Receiving a letter from the Internal Revenue Service announcing an intention to audit your income tax return is enough to run shivers down your spine and through your wallet.
Are there ways to avoid such a confrontation with the dreaded tax agency?There is no foolproof way to avoid an audit, but there are ways to lower your chances, according to Kim C. Ferrell, managing auditor of the State Tax Commission's Corporation Franchise Tax Section. The main reason audits are conducted is to ensure voluntary compliance, said Gail Anger, an IRS appeals officer.
Speaking during a Salt Lake Area Chamber of Commerce seminar on how to avoid an audit, Ferrell said all people must file returns and even corporations that are not doing business must file returns as long as they remain incorporated.
Some of the reasons business returns are audited are wrong corporate numbers placed on the return, failure to report address changes, failure to answer all of the questions and failure to include a copy of the federal return with the state return.
Anger said the IRS processed more than $101 million income tax returns in 1986 (the last year for which figures are available) and of that number only 1 percent were audited. Here are some of the reasons audits are made:
- Computers choose a certain number of returns annually at random.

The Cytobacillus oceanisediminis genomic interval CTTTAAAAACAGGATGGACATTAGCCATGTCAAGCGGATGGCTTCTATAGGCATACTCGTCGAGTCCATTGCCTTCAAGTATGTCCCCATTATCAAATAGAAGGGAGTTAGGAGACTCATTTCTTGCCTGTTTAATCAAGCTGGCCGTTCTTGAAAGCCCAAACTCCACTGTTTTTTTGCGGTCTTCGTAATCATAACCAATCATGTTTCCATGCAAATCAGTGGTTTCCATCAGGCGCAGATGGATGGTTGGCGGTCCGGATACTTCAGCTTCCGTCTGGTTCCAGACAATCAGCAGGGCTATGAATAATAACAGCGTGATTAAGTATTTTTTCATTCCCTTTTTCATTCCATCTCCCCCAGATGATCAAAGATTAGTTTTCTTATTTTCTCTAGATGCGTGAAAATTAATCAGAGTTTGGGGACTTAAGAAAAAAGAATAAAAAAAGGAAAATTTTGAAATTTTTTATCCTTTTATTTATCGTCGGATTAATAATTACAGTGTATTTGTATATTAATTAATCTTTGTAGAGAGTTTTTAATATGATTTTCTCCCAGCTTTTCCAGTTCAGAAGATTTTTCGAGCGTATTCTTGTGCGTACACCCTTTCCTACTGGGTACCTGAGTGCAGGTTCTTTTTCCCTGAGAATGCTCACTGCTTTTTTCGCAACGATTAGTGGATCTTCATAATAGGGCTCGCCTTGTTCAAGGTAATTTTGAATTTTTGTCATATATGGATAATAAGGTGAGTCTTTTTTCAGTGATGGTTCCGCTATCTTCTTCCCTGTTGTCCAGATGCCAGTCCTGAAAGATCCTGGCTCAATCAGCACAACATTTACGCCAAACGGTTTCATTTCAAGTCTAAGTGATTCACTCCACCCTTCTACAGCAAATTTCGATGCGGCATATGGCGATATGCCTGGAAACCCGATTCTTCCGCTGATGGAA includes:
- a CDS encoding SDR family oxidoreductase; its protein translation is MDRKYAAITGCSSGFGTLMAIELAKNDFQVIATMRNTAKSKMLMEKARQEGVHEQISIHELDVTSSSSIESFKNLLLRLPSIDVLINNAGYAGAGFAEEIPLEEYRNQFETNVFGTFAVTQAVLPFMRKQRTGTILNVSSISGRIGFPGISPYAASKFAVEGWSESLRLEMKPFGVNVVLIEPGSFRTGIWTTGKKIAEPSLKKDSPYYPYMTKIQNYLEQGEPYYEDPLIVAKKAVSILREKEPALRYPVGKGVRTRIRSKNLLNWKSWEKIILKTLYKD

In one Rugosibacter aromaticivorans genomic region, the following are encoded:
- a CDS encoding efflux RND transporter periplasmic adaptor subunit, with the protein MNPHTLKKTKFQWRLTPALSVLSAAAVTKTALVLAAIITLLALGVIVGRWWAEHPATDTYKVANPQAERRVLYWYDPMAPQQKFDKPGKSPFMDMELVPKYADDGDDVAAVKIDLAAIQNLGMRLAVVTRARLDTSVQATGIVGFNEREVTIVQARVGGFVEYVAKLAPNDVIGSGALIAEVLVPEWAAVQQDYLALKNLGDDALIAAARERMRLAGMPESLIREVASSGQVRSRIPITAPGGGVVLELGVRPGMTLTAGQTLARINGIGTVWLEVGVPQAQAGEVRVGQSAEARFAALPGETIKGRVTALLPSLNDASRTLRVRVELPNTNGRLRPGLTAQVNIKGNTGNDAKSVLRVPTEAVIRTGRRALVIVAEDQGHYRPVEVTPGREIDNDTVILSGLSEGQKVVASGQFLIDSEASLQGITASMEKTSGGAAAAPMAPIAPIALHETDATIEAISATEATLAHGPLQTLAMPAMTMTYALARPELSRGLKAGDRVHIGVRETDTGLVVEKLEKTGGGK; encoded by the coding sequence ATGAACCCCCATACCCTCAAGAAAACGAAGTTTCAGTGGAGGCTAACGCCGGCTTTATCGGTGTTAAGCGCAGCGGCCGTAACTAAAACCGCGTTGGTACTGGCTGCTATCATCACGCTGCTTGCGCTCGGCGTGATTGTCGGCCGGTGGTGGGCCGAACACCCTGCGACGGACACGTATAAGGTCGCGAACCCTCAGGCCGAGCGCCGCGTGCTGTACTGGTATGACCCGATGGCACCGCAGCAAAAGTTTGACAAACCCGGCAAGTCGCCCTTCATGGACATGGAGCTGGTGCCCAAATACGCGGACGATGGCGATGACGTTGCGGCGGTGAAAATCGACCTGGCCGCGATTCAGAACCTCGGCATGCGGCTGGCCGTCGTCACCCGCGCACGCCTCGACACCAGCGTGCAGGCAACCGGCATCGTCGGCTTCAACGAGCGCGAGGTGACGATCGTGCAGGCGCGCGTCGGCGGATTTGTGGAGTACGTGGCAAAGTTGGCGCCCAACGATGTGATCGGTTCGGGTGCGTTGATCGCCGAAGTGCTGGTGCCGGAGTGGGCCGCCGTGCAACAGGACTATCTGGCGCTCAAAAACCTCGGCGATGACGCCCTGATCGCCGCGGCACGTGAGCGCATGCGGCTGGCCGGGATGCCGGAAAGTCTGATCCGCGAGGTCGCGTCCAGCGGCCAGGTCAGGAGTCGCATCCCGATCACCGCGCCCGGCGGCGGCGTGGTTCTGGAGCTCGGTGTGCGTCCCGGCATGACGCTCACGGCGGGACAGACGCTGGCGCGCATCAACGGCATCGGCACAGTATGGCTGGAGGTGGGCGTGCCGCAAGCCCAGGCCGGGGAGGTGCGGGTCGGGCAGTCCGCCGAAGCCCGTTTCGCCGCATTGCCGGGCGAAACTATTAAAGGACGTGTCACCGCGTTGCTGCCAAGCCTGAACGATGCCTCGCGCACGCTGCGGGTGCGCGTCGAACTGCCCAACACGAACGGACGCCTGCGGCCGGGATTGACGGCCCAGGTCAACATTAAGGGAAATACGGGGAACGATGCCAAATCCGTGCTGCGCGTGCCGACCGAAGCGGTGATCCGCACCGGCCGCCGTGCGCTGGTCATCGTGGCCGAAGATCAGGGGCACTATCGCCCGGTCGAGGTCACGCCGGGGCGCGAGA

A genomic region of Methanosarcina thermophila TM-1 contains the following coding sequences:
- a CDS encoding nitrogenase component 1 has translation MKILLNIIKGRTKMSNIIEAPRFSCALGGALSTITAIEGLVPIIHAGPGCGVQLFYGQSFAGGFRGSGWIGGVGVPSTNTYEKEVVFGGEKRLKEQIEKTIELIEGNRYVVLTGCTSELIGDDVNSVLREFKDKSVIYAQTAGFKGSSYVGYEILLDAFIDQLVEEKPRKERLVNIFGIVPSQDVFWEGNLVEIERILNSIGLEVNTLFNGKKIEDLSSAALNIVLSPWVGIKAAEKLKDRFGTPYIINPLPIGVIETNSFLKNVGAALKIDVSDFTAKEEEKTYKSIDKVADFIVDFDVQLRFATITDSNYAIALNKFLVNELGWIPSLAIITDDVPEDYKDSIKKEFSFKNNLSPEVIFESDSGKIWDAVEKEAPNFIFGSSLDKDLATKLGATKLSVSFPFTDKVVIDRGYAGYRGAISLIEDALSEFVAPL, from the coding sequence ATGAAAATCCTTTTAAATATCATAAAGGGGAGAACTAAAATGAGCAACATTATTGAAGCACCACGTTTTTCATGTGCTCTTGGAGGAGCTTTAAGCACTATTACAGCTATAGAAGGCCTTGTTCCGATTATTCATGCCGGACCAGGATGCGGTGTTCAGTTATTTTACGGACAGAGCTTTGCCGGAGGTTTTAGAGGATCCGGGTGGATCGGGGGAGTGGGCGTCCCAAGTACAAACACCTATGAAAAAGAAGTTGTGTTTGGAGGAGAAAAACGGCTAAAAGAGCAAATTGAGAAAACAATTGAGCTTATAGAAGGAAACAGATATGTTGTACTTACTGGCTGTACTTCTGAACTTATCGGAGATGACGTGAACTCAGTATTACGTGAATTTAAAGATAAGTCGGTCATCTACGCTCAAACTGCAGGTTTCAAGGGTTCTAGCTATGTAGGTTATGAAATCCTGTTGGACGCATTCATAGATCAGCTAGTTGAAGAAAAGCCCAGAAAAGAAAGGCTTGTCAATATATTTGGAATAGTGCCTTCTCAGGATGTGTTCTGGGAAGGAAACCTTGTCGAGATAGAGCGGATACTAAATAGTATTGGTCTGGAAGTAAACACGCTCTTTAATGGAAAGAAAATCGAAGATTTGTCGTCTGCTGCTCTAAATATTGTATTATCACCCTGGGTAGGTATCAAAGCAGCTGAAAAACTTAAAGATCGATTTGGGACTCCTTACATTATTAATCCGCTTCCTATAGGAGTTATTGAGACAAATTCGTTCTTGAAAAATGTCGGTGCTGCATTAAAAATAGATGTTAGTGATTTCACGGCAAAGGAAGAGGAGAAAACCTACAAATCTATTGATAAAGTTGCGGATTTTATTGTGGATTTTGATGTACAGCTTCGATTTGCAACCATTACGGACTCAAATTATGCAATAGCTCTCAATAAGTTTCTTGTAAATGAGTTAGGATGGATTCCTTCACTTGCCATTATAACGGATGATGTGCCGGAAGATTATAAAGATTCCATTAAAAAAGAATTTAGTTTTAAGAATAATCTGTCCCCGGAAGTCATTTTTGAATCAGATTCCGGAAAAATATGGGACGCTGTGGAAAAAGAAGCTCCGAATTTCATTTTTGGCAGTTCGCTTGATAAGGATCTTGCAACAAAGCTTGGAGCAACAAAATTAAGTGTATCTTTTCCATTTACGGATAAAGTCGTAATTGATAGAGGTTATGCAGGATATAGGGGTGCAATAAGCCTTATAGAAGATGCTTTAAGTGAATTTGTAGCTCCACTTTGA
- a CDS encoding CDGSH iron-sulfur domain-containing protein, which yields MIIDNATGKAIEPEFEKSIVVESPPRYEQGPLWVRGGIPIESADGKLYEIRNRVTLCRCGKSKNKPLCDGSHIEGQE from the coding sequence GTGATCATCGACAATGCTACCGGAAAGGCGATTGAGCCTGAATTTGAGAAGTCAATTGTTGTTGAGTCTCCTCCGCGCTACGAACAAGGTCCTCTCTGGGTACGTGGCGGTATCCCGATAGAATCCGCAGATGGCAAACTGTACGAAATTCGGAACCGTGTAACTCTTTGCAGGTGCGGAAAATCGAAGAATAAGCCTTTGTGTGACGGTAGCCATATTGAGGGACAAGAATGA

- Failing to file. Computers are geared to make certain taxpayers file every year.
- Some people brag to friends who turn them in because they believe everyone should pay taxes equally. Anger said the complaining people can collect 10 percent of any taxes recovered.
- Criminal investigators are continually looking for people with expensive cars, boats or houses to see if their reported income can afford these items.
- People in all areas, including rural, are selected for audit because "we want everyone to know the IRS is alive and well," said Anger.
- People in certain professions have a greater chance of being audited.
- Income tax returns with particularly large deductions are quite likely to be audited.
- Each return gets a score and the higher the score the more likely the taxpayer will be called in for an audit.
- The higher a person's income the more likely are his chances of being audited.
What to do if audited
- Don't talk too much. Let the auditor find any adjustments.
- Answer all questions honestly.
- Be in a good mood.
- Give the auditor exactly what he wants, no more no less.
- Don't argue with the adjustments unless you know what you're talking about.
- If you have a complex return, seek professional help.